Advocates call for more accountability after carbon monoxide incident at Pine Grove Correctional Centre


Prisoner rights advocates say there needs to be more accountability after multiple inmates became sick with carbon monoxide poisoning at Pine Grove Correctional Centre in Prince Albert.

The Ministry of Corrections and Policing confirmed on Friday that two inmates and a staff member were taken to hospital with nausea, headaches, and other symptoms of prolonged exposure to carbon monoxide. Another two inmates were given the option go to Victoria Hospital for treatment but declined.

Ministry spokesman Noel Busse said on Friday the issue was a faulty heater unit. He also said inmates reported a funny smell to corrections staff, which led to an immediate investigation by SaskEnergy.

Sherri Maier, a prisoner advocate with Beyond Prison Walls Canada, said there should have been carbon monoxide detector in place before the incident occurred, so inmates don’t have to notify staff about dangerously high levels.

“If landlords or businesses have no detectors, they (would) be sued for negligence,” Maier wrote in an email to the Herald. “A family could lose their children to Social Services, but the government gets away with this…. They just keep pointing the finger rather than accept responsibility.”

When asked if the unit had carbon monoxide detectors at the time of the incident, Busse said he wasn’t sure. He added that carbon monoxide detectors have since been installed in the unit, and said a review was ongoing.

Maier said that’s not a good enough response, and called on Minister Christine Tell to apologize to inmates for the ministry’s negligence.

“She needs to stop hiding behind her legislative office and show her face and speak to this rather than having her spokesperson do it for her,” Maier wrote. “She needs to step down as she has failed inmates far too many times.”

Busse didn’t give an exact timeline for the incident, but said corrections staff received reports of a funny smell late Wednesday morning. Staff immediately called SaskEnergy, who investigated and detected elevated levels of Carbon Monoxide.

The ministry called in a contractor to investigator. That contractor tracked the issue to a faulty heater unit, which was replaced.

By early afternoon, Busse said, all inmates were out of the unit and waiting in the chapel or a recreational area. SaskEnergy eventually cleared the area, and all inmates returned to the unit by 4 p.m. that day.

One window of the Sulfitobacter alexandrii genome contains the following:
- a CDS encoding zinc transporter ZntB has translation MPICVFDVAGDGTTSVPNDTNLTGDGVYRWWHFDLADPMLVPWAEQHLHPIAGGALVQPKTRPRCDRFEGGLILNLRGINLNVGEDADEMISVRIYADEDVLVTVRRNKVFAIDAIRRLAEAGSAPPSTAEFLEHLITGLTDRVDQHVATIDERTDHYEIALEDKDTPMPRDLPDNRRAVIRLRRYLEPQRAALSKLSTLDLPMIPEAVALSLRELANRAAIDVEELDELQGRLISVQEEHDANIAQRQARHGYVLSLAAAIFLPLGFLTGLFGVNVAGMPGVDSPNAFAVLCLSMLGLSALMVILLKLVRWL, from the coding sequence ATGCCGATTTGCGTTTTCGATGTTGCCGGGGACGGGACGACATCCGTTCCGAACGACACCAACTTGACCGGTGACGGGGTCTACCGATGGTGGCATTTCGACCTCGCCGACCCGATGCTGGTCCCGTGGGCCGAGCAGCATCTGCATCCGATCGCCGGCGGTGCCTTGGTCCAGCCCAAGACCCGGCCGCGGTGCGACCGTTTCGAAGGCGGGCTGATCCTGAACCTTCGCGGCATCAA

The Ministry of Corrections says the problem was isolated to that single unit.

A social media post circulating around Prince Albert said 23 Pine Grove inmates were suffering from carbon monoxide poisoning. The poster also claimed correctional officers didn’t notice until they found all 23 women asleep, and took three hours to move all inmates to safety.

On Friday, Busse said the ministry was aware of social media reports, but found no indication any of the claims were accurate.

“I don’t want to get too deep into that,” Busse said when asked about the social media post. “It is somewhat frustrating when this information does get into the public, even though it’s related to an incident that did happen.

“There are inaccuracies that are contained in there. I’m sure you are aware of how fast word travels back on social media. It gets a little hard to put the toothpaste back in the tube when inaccuracies like that do come out.”

Pine Grove Correctional Centre is a closed custody secure facility.

“We do have contingency plans in place for when we need to move people out of the units,” Busse said. “I’m not ready to share the details of the contingency plan. It’s a secure facility. We try to keep those things secure.”

FSIN calls for investigation

FSIN vice-chief Heather Bear called on authorities to immediately inspect and replace aging equipment at Pine Grove following reports of Wednesday’s gas leak.

Bears said the FSIN has received several complaints from inmates’ family members about the facility. They’re worried authorities aren’t taking the problem seriously enough.

“If our staff was not contacted about this potentially deadly situation, we would have never known,” Bear said in a press release. “We still don’t know for sure the seriousness of what took place. These women are human beings and were put at serious risk, which could have resulted in tragedy.”